My people are already working
flat out and doing overtime, but we still don't make any profit at the end of
the month How can Lean Manufacturing help me?
Your people are working
flat out and working overtime... Are they working flat out on the 'Right'
things? If you spent all morning digging a hole and then all afternoon
filling it back in, you'd have been flat out working hard all day but what
would you have to show for it ? There are three categories of work:
Value adding work - Changing the form or function of a product so that it
more closely resembles what the customer wants i.e. If you are making cakes,
then mixing the ingredients would be an example of Value adding work. Or if
you are in the finance sector, reviewing and making a decision on a loan
application would be Value adding. The second type of work is 'Incidental
work' or 'Non Value adding but essential' work with current processes and
wherewithal. In the cake example, inspecting the cakes when they come out of
the oven does not in itself add any value to the product BUT it is something
that must be done to ensure quality is right. And the third type of work -
'Waste' This is the one 'Lean Manufacturing' concentrates on eliminating.
Waste is the use of any material or resource beyond what the
customer requires and is willing to pay for.
Lean Manufacturing aims to identify and eliminate waste to
improve the performance of the business.
There are seven wastes and they are as follows;
Lean Manufacturing 7 Wastes
e.g. making it for the sake of it
e.g. high raw material stocks
e.g. long set ups and times
e.g. walking lifting putting down
e.g. unnecessary movement / extra handling
e.g. customer satisfaction / right first time
e.g. fresh air cutting / speeds and feeds
The 8th Waste of Lean
Manufacturing - Under utilisation of people. People are your greatest asset,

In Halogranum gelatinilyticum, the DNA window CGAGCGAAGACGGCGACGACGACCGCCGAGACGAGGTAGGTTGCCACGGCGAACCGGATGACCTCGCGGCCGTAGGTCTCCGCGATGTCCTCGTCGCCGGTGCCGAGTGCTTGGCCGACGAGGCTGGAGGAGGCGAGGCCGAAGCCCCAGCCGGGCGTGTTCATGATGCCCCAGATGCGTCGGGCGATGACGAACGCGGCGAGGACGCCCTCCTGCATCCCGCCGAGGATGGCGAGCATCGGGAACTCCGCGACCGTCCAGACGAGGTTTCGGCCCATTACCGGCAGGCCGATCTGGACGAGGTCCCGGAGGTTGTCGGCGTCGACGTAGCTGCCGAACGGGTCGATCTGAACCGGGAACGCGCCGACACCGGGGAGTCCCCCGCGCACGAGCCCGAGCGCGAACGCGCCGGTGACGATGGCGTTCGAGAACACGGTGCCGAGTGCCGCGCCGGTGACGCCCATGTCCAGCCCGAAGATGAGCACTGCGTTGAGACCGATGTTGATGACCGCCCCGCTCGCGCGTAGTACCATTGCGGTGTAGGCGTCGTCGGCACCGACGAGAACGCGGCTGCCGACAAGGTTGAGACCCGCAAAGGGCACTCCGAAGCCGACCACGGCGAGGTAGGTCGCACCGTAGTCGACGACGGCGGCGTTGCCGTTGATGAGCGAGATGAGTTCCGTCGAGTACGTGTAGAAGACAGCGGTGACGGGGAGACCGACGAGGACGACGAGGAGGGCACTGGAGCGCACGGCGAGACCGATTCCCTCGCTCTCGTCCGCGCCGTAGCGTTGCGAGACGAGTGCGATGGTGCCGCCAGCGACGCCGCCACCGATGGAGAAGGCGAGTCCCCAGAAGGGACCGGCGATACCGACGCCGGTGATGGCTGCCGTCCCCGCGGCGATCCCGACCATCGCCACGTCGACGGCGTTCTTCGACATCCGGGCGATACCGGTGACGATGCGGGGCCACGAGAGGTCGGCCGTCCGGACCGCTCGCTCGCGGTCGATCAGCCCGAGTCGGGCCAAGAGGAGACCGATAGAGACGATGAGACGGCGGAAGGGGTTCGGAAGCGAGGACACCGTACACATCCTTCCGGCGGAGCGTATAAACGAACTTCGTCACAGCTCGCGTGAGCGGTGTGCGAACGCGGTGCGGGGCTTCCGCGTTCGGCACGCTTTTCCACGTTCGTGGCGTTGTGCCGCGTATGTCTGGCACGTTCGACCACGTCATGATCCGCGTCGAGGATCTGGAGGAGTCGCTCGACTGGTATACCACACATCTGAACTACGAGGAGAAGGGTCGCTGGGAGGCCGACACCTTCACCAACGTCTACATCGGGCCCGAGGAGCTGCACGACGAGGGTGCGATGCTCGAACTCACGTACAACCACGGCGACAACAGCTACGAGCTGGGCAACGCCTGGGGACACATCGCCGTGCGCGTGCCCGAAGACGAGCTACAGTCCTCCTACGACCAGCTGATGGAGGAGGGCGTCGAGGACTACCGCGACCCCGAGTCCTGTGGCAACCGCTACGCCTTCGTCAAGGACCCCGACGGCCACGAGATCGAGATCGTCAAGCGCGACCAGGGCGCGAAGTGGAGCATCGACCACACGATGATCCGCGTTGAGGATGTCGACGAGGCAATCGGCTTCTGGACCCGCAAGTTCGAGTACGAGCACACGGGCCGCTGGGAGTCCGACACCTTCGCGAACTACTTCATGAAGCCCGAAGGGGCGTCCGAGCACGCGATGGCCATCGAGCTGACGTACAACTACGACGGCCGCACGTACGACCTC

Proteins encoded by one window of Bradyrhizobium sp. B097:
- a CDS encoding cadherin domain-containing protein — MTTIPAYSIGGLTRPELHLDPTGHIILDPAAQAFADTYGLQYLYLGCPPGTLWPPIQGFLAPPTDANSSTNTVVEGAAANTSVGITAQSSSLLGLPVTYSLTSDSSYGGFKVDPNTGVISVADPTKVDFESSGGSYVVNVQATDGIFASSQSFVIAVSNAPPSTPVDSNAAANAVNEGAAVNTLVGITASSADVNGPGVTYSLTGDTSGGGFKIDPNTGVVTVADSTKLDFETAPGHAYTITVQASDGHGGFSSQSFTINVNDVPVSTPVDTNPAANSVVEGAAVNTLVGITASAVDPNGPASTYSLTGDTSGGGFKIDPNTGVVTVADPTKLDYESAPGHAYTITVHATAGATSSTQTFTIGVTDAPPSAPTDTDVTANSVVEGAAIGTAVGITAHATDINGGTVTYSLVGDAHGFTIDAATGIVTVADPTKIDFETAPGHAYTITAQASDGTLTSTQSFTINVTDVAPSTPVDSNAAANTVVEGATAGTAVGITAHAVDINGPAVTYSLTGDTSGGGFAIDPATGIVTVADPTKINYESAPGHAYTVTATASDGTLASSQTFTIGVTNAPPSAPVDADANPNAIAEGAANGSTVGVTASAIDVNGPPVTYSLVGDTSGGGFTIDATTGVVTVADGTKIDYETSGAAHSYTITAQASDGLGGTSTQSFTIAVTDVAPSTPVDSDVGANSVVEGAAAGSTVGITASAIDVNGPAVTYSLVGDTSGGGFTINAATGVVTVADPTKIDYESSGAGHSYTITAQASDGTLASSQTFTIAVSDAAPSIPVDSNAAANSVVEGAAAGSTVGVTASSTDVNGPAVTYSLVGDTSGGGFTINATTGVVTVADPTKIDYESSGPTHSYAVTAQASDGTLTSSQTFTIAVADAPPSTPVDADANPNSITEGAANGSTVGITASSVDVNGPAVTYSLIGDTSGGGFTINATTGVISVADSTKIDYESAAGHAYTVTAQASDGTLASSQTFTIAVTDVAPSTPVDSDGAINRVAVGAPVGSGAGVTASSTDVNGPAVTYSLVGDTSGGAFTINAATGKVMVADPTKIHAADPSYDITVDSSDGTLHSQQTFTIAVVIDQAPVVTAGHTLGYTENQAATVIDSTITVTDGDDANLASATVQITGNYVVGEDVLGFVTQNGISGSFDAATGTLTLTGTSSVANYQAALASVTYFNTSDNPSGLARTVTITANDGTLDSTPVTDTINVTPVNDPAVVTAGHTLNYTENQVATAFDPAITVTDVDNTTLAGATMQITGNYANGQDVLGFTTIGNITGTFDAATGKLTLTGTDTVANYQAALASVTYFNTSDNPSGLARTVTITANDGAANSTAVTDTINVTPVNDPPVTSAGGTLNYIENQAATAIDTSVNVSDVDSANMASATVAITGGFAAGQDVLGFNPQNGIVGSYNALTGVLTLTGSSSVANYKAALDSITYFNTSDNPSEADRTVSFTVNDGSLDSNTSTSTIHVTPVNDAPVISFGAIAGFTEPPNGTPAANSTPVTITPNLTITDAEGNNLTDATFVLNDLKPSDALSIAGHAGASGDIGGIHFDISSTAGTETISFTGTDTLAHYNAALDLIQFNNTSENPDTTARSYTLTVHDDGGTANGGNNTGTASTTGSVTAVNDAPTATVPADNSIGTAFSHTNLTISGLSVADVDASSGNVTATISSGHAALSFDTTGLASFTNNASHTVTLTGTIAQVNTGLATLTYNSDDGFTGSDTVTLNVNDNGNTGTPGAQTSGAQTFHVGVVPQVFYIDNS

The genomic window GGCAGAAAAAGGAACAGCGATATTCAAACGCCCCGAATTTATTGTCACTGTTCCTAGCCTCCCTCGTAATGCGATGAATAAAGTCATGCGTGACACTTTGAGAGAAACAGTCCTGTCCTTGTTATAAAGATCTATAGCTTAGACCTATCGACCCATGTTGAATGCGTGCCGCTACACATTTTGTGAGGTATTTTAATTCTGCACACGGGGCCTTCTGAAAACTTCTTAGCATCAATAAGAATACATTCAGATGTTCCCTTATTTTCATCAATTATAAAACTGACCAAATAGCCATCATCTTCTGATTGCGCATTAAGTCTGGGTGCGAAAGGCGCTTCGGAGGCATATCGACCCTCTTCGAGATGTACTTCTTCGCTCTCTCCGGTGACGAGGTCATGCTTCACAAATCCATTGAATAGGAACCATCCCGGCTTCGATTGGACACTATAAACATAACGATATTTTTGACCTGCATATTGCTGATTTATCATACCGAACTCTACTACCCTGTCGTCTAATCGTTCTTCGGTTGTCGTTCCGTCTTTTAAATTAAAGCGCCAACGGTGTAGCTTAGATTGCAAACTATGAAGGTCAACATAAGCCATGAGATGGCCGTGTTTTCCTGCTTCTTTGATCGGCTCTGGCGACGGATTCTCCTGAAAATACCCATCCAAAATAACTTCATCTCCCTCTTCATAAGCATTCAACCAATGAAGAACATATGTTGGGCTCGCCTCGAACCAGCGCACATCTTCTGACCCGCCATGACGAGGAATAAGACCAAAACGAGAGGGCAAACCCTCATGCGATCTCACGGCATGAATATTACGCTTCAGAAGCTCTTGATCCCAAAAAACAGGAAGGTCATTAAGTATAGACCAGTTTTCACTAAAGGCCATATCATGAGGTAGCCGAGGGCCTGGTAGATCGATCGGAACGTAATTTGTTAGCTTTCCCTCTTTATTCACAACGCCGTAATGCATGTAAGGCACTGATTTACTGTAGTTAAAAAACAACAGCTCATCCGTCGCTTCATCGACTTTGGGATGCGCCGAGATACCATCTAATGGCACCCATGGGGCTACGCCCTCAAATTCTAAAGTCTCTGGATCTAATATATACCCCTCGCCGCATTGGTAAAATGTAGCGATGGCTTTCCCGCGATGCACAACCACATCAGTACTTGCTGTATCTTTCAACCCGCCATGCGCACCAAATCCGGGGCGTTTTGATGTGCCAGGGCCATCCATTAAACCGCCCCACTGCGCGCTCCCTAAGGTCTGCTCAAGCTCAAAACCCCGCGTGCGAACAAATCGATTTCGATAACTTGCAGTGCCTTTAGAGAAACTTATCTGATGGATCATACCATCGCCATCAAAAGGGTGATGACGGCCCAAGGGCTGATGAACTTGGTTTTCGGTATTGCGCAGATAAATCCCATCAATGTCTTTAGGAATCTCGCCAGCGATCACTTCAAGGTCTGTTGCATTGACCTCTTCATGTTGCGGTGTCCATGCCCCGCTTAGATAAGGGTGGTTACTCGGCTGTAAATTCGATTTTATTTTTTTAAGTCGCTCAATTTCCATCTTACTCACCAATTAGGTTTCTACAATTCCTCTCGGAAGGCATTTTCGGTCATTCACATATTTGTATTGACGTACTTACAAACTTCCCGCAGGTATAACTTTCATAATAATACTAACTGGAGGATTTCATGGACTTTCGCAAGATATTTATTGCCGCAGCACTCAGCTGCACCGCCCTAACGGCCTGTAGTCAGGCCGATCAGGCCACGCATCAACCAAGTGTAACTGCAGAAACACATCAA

learn to get the best out of them.
What is Lean and how can I
use it to make my business more efficient?
How can I learn how to
implement Lean Manufacturing
without paying out $$$$thousands on consultants?
In this package is a step
by step guide to implementation - Read it, apply it - Don't worry about
getting it right, just get it going. The worst thing you can do is -
Nothing. If you keep doing what you've always done you'll keep getting what
you've always got. The things you are currently doing that got you into the
situation you are currently in are NOT the things that will get you out of
Learn, understand, apply
and if you get stuck, we are only an email away.
Lean should be recognised as a totally different way of looking at
working. It’s about attacking waste; the massive areas in the value stream
(overall process), from raw material to finished goods, where no added value is
‘Lean thinking’ first appeared in the 1920s Henry Ford used it to
improve his manufacturing flow lines while producing his famous Ford model T.
He used it to rid his company’s production lines of all waste, be it
an activity or other form of waste, so he could meet his vast order schedule.
Lean carried on in its infant form up to the seventies, where the global oil
crisis demanded that petrol-guzzling engines, (that Ford had become used to
making), be replaced by economical smaller engines.This is when lean was adopted
and the Toyota car company. Here it was refined to the present standard we are
accustomed to - The Toyota Production System.
So what is ‘lean’? As already stated it’s the removal of waste from
But just removing waste only is not enough, so that’s where the
other lean principles come into practice.
They cover all aspects of production in any environment and can be
used by anyone who wants to improve his or her working environment and
LEAN THINKING AIMS
Built in quality
Zero defects / PPM
Route cause analysis
Capital spend reduction
Optimised inventory level Productivity increase.
Reliable and consistent
Responsive to fluctuation Lowest possible lead-time
MANUFACTURING TRADITIONAL FOCUS:
WORK HARDER FASTER FOR LONGER
IMPROVE THE PROCESS TO ELIMINATE WASTE AND TO WORK SMARTER / SAFER -
THIS IS THE AIM OF LEAN MANUFACTURING